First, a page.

Friday, February 10, 2012

The blue hour

In this recent period of cold, clear weather, it is possible to notice the procession of the lengthening days, the subtle shift of four minutes at the beginning and end of each day by which we edge towards spring. I can now walk over dusk-filled fields at five-thirty or later, observing the colours of the sky as they darken from cerulean to indigo, sometimes shot with clouds of improbable gold and rose. I learn to appreciate the beauty of the half-light, the sense of pause it brings to the start and finish of each day, that liminal time when birds, animals and the weather are all in a state of stasis, a lacuna in their restlessness.

Twilight has degrees; there are different forms of twilight,definitions precise enough to regulate the progress of the sun as it disappears over the horizon. Civil twilight, when the sun is less than six degrees below the horizon, gives us light enough to continue about our day-time tasks. It is the period of gloaming, as it is called in Scotland, a word that carries the weight of gloom but the freedom of roaming; a light sufficient to be still wandering the hills. Civil twilight is the time curtailed, for those of us in Britain, by Lighting Up Time; a ritual enshrined in the lighting of gas lamps on city streets: “and then the lighting of the lamps” as Eliot has it. The word dusk comes from the Old English for brown, and this memory of urban twilight conjures somehow that sense of colourlessness, like dark folds of cloth.
When the sun is further still below the horizon – six to twelve degrees, we have nautical twilight, a darkness in which mariners can fix their position from brighter stars, but when features on the shore have not yet melded into the gathering night. And then comes astronomical twilight; a form of darkness so indistinguishable from night that only astronomers may perceive it; a time when even the faintest of stars become visible on clear nights; the time when the faint light from distant stars reaches the earth through the thickening density of night. Beyond this period, when the sun is lower than eighteen degrees below the horizon, is true night. It is a condition that is alien to our northern skies in high summer; we are trapped in perpetual astronomical twilight, hovering in a limbo of almost-night like restless souls waiting for the dawn to return.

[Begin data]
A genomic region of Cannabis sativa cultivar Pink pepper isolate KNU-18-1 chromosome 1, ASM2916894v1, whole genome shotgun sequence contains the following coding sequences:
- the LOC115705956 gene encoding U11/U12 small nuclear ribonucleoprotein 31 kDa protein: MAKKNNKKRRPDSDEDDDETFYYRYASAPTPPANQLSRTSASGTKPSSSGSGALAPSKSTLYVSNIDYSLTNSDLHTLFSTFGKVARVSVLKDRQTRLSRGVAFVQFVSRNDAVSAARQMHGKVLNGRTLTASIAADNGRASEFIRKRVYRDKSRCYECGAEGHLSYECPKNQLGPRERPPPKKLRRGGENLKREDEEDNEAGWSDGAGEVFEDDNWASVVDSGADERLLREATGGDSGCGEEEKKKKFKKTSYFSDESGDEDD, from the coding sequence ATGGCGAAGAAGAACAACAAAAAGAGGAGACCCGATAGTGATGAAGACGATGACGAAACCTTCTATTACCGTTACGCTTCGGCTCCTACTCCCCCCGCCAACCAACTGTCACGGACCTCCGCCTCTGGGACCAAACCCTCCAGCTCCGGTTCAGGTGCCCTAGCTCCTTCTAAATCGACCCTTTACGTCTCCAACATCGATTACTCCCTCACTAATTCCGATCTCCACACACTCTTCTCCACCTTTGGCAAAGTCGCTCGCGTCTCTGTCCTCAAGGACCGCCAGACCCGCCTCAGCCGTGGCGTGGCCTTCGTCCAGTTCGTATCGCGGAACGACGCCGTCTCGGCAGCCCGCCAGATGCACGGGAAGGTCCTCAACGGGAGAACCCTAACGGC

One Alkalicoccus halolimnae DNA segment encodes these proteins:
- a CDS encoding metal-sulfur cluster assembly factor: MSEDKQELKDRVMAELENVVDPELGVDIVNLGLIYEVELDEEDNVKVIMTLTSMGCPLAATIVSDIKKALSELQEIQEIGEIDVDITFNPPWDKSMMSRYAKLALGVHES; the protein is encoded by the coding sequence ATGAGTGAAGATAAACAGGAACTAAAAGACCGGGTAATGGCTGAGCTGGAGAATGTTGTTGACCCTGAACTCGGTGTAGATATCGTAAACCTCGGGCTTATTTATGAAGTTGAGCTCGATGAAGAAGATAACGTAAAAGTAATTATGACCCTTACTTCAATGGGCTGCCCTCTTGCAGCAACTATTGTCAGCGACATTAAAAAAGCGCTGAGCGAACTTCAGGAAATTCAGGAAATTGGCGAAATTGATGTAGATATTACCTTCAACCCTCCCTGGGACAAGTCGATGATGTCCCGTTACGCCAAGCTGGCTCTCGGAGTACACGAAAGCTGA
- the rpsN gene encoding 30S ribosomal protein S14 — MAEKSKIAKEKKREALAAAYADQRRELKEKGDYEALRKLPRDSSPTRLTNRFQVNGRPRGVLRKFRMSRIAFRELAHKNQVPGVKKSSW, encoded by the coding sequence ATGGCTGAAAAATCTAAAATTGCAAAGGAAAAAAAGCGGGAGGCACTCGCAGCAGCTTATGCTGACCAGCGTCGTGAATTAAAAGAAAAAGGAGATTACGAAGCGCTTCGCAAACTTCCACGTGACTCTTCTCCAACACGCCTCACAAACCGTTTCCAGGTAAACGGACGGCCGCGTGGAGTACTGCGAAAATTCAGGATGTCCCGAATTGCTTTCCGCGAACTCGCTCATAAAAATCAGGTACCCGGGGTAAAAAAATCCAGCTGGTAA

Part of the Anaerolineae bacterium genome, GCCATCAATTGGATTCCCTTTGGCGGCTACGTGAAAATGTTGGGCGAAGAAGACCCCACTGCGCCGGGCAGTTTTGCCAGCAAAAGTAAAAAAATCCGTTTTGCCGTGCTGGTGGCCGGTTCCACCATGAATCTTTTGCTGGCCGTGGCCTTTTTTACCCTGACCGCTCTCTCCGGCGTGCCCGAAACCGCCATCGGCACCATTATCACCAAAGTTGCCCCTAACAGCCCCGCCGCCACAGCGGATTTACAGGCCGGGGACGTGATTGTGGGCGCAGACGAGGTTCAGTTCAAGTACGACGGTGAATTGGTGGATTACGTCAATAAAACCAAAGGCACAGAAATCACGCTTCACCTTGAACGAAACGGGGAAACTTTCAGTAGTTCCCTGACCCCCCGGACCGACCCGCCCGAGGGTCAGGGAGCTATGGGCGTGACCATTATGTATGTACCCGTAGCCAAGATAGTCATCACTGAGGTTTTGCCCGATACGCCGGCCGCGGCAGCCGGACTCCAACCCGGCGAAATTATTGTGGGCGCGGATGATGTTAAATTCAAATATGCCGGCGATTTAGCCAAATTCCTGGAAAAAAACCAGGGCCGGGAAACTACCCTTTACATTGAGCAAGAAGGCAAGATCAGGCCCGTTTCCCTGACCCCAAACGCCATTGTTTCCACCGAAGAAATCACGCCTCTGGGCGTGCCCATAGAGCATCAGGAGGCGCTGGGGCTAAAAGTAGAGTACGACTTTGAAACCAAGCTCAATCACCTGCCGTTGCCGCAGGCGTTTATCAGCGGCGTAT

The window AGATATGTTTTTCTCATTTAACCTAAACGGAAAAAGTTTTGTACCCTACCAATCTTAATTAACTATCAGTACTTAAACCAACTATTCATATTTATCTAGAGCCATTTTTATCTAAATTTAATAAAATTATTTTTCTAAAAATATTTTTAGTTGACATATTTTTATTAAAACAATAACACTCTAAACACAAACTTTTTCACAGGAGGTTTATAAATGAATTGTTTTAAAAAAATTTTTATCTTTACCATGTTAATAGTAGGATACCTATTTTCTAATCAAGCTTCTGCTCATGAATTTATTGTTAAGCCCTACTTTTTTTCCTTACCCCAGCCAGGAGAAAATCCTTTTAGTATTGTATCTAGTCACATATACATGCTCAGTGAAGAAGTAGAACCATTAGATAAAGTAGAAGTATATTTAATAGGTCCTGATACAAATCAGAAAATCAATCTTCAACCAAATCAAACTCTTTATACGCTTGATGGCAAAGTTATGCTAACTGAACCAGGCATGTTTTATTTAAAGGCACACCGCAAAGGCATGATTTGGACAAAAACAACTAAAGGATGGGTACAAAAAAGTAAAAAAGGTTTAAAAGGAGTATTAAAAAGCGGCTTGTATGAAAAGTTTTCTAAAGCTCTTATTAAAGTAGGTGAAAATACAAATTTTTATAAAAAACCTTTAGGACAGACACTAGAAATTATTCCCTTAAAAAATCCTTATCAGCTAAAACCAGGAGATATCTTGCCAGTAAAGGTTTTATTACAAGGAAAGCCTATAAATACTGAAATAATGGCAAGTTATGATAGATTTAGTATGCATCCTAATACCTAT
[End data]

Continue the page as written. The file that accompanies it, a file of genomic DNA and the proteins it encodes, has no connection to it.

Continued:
The importance of twilight is embedded in northern cultures in a way unknown in the tropics, where the sun sets so abruptly, like a performance in which one is still waiting for the final curtain call. It marks the shift from outside to inside, from activity to rest. It is also a time when many of the creatures which feature in our mythology are at their most active: badgers, foxes, deer, hares, bats, they are all crepuscular, creatures of the half-light.
I learnt that the twilight time in french is sometimes called l'heure bleue, as though there is an ineffable sadness which comes with the transition from day to night or night to day, a sense of loss which lasts only as long as the time taken for the light to change. Blue is also the colour of distance, of the far horizon when seen on a clear day, and we can imagine twilight as a gathering of this blueness, a slow creep of indigo from the edges of the world until it closes above our heads with the coming of night, like an ink stain on a sheet, a diffusion of blue.

Thursday, February 2, 2012

Darker than the night

First, the facts: an old yew tree stands by the river, the shade of its limbs darkening the slate pebbles which are covered by winter floods. It is around sixty feet tall, taller than the village hall on the far bank which bears its name: Yew Tree Hall, as though it is the tree which is the prime object in this small lakeland village. Certainly, we can be sure that the tree is considerably older: estimates in the nineteenth century put it at over a thousand years old. Like many yews, this tree has suffered change, has lost limbs, is split and twisted. Nonetheless, the girth is still so large that it would take three adults to embrace it with joined hands. Beyond this, all is heresay, mystery, conjecture.